English cricket team in Bangladesh in 2009–10

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English cricket team in Bangladesh in 2010
Flag of Bangladesh.svg
Bangladesh
Flag of England.svg
England
Dates 28 February 2010 – 24 March 2010
Captains Shakib Al Hasan Alastair Cook
Test series
Result England won the 2-match series 2–0
Most runs Tamim Iqbal 237 Alastair Cook 342
Most wickets Shakib Al Hasan 9 Graeme Swann 16
Player of the series Graeme Swann (Eng)
One Day International series
Result England won the 3-match series 3–0
Most runs Tamim Iqbal 155 Eoin Morgan 179
Most wickets Shafiul Islam 5
Abdur Razzak 5
Shakib Al Hasan 5
Tim Bresnan 8
Player of the series Eoin Morgan (Eng)

The England cricket team toured Bangladesh, playing three One Day Internationals and two Test matches, at the end of the 2009–10 cricket season. They were captained by Alastair Cook, due to regular captain Andrew Strauss controversially missing the series to rest for the 2010–11 Ashes series. Bangladesh were captained by all-rounder Shakib Al Hasan.

England whitewashed Bangladesh in both the Test and ODI series, maintaining their record as the only Test-playing nation not to have been beaten by the Bangladeshis. England gave debuts to five players during the series, including South African-born Craig Kieswetter, which drew criticism over the number of foreign-born players in the England team, with former captain Michael Vaughan stating that he had "a problem, that we have almost got a 'ship-in' system of looking at talent".[1]

Background[edit]

In twelve previous matches between the two sides—four Test matches and eight ODIs—England had a 100% winning record against Bangladesh, the only international team able to boast such a record.[2] The previous year, Bangladesh had claimed their first Test series victory against a senior Test nation, though it came against a West Indies side that was heavily weakened due to an industrial dispute.[2] England came into the tour on the back of a two and a half month series against South Africa in which they had tied the Test and Twenty series, and secured a 2–1 ODI series win.[3]

Squads[edit]

England captain Andrew Strauss was rested for the tour by the ECB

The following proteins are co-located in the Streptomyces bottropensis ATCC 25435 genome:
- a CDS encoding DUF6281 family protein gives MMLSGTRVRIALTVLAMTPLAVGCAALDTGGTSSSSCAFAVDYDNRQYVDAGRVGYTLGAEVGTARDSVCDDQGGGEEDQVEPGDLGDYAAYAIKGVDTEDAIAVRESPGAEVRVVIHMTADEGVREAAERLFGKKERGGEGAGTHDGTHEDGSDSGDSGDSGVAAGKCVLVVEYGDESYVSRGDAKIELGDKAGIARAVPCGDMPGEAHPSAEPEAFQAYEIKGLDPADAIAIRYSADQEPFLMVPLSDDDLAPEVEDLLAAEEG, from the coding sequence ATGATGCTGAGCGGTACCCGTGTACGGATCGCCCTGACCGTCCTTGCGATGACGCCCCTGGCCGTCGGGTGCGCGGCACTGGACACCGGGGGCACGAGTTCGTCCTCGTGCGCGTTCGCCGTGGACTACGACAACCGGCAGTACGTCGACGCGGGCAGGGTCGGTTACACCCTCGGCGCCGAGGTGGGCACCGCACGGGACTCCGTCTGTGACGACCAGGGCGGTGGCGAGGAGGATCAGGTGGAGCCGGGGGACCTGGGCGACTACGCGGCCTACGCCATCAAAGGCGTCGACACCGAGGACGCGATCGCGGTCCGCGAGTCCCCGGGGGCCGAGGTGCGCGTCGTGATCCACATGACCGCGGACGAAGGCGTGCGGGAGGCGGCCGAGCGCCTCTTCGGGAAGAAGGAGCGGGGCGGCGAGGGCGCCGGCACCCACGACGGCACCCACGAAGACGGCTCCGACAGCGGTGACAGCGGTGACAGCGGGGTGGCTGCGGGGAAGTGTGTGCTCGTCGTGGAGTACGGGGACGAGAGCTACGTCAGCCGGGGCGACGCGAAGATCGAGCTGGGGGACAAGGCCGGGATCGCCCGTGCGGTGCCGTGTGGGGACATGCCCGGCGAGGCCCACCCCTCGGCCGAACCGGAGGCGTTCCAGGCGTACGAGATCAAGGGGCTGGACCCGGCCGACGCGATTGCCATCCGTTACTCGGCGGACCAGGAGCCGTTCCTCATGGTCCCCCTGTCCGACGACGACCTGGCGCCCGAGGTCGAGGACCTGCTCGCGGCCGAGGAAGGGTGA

The England and Wales Cricket Board (ECB) announced in September 2009 that it "[had] to prioritise" and would most likely be sending a weakened squad to tour Bangladesh. The press theorised that possible candidates to be rested included captain Andrew Strauss, Paul Collingwood, Stuart Broad and James Anderson.[4] When the squad was officially announced in January 2010, only Strauss and Anderson were omitted from the touring squad. The reason given for Anderson's break was to give him opportunity to undergo a specialist review and rehabilitation for a chronic injury on his right knee, to enable him to return to full fitness for the 2010 ICC World Twenty20. The decision to rest Strauss was rationalised by national selector Geoff Miller as "the selectors feel it is important that he takes a break ahead of an extremely busy programme of international cricket".[5] This decision was not viewed universally accepted, with former players Ian Botham and Michael Atherton among those who spoke out against the move, Botham claiming that: "As captain you need to be there with your team... I think it’s a major mistake."[6]

England called up three uncapped players to their squads, naming bowlers Ajmal Shahzad and James Tredwell in both squads, and opening batsman Michael Carberry in the Test squad.[5] Following a string of impressive performance for the England Lions, South African-born wicket-keeper batsman Craig Kieswetter was added to the ODI squad. Kieswetter had only completed his qualification period for England on the day before his first Lions match,[7] and had previously represented South Africa Under-19s. Former England captain Michael Vaughan was unhappy with the inclusion of Kieswetter in the squad, and said that in an ideal world he would like to see "11 complete Englishmen in the team."[8] Injuries to Ryan Sidebottom, Graham Onions and Stuart Broad prompted England to call up Steven Finn as cover for the Test series, and Tim Bresnan remained with the squad after originally only being part of the ODI squad.

In contrast to the selection issues and injury problems surrounding the England squad, Bangladesh came into the tour with a relatively stable squad. Uncapped players Nasir Hossain and Suhrawadi Shuvo were both named in the ODI squad, and Mashrafe Mortaza was fit to play after making it through the warm-up game against England for the BCB XI, having not played since July 2009 due to a knee injury.[9] After playing in the first ODI, Mortaza withdrew from the squad for the remaining ODIs and Test matches, citing a disagreement over his fitness. The Bangladesh chairman of selectors, Rafiqul Alam, announced that Mortaza had withdrawn himself "to be by the side of his ailing mother".[10] Mohammad Ashraful, Bangladesh's most-capped player, was omitted from the Test squad as he had failed to convince the selectors that he was in the right frame of mind for international cricket.[11] The day after the squad had been announced, Bangladesh's preparations for the opening Test match were "thrown into disarray" when Raqibul Hasan announced his retirement from international cricket at the age of 22.[12] It was reported that the retirement was due to Raqibul's displeasure at being omitted from the provisional squad for the 2010 ICC World Twenty20. Uncapped Jahurul Islam was called into the squad to replace him.[12]